Turkey’s decision to decline Israeli assistance following a powerful earthquake earlier in the week leaves many wondering regarding the wisdom of Ankara’s move.
The Turkish daily Zaman reports that Deputy Prime Minister Bulent Arinc insists that the recent breakdown in diplomatic relations between the countries was not at the heart of his government’s decision to decline recue assistance from Israel. Speaking to the media at a cabinet meeting, Arinc stated “Those who say [that Turkey declined Israel’s offer because of political tensions] are doing a very ugly thing.”
Despite offers for assistance from President Shimon Peres, Foreign Minister Avigdor Liberman and Defense Minister Ehud Barak, Turkish President Abdullah Gul said “no thanks”, opting to manage without the expertise of the IDF’s Homefront Command search & rescue team, which is literally next door.
Despite Turkey’s hostile attitude towards Israel during recent months, the offers for assistance were immediate after news of the devastating quake spread. Reports place the death toll at over 350 while over 1,300 have been injured in the earthquake.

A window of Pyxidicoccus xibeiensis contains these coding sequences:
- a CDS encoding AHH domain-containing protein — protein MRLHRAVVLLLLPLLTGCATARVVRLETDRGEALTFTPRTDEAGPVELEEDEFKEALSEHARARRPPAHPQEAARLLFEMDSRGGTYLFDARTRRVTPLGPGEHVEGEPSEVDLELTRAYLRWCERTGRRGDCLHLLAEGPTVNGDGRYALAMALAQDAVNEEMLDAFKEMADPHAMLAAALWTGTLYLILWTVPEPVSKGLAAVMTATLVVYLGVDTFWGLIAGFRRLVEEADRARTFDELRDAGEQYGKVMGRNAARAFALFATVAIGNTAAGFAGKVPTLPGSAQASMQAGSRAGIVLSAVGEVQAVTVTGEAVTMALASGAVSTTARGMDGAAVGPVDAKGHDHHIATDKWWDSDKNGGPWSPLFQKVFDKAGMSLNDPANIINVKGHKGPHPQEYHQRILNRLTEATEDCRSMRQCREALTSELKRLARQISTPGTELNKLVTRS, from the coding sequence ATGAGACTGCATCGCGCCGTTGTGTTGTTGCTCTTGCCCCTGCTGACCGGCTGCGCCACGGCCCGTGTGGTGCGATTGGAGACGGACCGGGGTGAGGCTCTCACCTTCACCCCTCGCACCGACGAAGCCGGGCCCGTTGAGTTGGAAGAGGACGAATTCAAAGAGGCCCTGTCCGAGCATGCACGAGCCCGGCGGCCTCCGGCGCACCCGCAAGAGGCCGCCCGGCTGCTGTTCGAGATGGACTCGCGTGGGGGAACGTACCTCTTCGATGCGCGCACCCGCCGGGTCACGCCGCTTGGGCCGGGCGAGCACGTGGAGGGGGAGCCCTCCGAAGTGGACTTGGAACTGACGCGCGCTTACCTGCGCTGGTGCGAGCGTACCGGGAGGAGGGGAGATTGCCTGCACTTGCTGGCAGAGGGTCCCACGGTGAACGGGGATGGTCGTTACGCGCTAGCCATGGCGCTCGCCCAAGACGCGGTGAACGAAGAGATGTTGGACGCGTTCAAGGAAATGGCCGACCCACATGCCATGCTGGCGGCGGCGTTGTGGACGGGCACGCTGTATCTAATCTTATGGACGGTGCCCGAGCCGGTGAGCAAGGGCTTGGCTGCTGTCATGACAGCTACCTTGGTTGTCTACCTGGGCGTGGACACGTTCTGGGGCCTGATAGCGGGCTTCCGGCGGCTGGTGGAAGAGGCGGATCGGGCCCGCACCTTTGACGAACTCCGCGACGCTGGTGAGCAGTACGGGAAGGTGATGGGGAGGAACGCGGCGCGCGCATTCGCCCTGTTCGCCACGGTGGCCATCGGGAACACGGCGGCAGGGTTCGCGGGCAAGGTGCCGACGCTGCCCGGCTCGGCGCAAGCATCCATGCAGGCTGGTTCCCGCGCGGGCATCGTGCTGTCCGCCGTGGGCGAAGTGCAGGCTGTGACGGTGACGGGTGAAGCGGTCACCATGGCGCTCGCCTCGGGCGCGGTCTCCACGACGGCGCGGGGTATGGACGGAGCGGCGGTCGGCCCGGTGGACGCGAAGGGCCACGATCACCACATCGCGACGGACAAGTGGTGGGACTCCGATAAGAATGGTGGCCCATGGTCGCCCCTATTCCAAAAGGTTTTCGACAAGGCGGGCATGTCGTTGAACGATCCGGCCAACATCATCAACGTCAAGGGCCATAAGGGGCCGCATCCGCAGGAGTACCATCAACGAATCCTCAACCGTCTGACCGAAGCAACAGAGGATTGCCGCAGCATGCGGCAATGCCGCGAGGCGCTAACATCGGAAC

Turkish Prime Minister Recep Tayyip Erdogan said 55 buildings collapsed in Ercis on the north shore of Lake Van. The Turkish Red Crescent said about 25 apartment buildings and a student dormitory collapsed in the town.
Israel has responded to Turkey in the past, including a major quake in 1999.
Arınc told reporters on Monday that relations between the two governments might not be good at the moment, but he said for Turkey to reject an offer by the Israeli government on humanitarian grounds in the face of a natural disaster would be “ugly and inappropriate.”
Leaders around the world, including President Barack Obama, conveyed their condolences and offered assistance, but Erdogan said Turkey was able to cope for now. Azerbaijan, Iran and Bulgaria still sent aid, he said.
Among those offering help were Israel, Greece and Armenia, who all have had issues in their relations with Turkey.
(YWN – Israel Desk, Jerusalem)